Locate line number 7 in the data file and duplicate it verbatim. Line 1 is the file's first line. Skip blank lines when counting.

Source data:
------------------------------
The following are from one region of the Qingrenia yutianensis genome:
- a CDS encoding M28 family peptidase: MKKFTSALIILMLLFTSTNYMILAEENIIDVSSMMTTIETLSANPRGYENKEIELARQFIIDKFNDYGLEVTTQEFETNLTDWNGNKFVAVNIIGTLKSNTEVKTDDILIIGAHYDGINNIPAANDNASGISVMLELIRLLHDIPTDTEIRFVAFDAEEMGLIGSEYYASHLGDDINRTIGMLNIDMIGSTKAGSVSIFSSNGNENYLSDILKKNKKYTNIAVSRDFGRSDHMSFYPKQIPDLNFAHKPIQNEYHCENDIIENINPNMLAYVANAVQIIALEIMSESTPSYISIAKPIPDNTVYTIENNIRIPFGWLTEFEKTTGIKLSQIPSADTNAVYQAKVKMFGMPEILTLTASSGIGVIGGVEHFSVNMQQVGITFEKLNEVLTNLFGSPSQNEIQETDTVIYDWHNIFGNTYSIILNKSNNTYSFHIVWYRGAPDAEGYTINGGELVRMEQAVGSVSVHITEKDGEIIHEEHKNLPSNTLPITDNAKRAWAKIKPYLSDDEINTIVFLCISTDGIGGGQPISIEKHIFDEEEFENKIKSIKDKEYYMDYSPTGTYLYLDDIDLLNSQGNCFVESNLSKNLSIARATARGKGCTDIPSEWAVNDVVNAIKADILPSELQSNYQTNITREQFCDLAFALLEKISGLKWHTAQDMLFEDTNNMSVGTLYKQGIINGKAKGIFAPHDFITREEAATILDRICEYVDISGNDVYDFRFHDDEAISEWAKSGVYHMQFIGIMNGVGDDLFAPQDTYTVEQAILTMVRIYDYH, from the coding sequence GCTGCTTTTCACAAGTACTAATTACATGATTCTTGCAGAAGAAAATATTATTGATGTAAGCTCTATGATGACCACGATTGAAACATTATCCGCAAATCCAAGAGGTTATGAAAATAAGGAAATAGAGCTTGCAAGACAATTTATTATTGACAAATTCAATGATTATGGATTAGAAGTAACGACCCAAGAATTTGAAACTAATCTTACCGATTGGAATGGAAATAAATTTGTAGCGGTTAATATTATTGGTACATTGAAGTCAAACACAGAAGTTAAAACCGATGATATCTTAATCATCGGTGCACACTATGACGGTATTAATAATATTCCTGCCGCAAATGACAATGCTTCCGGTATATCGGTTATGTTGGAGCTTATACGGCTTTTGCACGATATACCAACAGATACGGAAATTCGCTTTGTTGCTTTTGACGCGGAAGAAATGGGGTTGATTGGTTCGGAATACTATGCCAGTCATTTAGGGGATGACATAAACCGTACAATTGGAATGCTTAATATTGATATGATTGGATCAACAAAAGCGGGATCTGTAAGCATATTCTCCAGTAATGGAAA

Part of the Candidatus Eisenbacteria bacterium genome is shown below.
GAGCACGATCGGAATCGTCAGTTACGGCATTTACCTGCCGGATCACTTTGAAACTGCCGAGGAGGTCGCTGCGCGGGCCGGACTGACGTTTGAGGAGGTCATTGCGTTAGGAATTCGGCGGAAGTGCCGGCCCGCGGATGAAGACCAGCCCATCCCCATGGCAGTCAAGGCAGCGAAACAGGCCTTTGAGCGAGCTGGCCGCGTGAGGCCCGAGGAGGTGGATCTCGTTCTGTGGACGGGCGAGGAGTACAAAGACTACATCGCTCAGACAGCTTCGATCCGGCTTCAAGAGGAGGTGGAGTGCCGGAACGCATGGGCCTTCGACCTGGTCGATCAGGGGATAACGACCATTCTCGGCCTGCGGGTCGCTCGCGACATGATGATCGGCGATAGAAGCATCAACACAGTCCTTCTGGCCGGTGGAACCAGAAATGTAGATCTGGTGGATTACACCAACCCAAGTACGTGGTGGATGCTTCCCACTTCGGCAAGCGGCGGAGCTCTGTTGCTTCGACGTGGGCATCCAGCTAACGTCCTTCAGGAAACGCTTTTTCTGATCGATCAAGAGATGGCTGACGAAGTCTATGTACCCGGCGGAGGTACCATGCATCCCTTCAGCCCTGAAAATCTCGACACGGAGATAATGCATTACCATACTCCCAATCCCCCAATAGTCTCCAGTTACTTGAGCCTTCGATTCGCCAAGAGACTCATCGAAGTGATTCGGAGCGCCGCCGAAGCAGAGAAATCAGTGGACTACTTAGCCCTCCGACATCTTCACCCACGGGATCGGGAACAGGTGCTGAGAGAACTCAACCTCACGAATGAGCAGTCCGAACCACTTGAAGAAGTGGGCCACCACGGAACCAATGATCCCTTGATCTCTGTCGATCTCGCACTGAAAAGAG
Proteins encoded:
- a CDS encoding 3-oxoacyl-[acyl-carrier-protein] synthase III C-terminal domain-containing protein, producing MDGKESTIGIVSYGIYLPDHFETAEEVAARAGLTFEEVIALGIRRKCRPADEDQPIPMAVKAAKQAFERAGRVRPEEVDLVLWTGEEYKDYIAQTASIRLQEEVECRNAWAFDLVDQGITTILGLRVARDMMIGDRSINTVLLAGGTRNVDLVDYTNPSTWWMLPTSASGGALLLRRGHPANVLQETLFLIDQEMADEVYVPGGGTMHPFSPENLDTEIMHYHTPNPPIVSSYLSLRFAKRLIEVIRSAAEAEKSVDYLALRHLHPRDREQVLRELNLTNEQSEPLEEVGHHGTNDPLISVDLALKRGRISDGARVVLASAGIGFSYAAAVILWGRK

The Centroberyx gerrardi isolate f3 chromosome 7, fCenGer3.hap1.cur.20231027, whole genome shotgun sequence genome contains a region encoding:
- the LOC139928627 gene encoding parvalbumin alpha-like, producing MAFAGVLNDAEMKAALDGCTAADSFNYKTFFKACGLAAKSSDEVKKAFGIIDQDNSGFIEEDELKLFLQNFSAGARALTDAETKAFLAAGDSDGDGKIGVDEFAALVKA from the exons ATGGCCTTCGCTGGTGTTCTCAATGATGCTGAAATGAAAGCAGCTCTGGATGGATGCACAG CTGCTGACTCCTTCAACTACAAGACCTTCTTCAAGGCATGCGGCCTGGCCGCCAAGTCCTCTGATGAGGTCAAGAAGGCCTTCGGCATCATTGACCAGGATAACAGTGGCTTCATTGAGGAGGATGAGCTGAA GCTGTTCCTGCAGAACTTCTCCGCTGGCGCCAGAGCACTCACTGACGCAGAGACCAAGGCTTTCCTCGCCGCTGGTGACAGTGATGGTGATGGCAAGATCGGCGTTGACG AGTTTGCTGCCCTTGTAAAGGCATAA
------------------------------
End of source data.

The Centroberyx gerrardi isolate f3 chromosome 7, fCenGer3.hap1.cur.20231027, whole genome shotgun sequence genome contains a region encoding: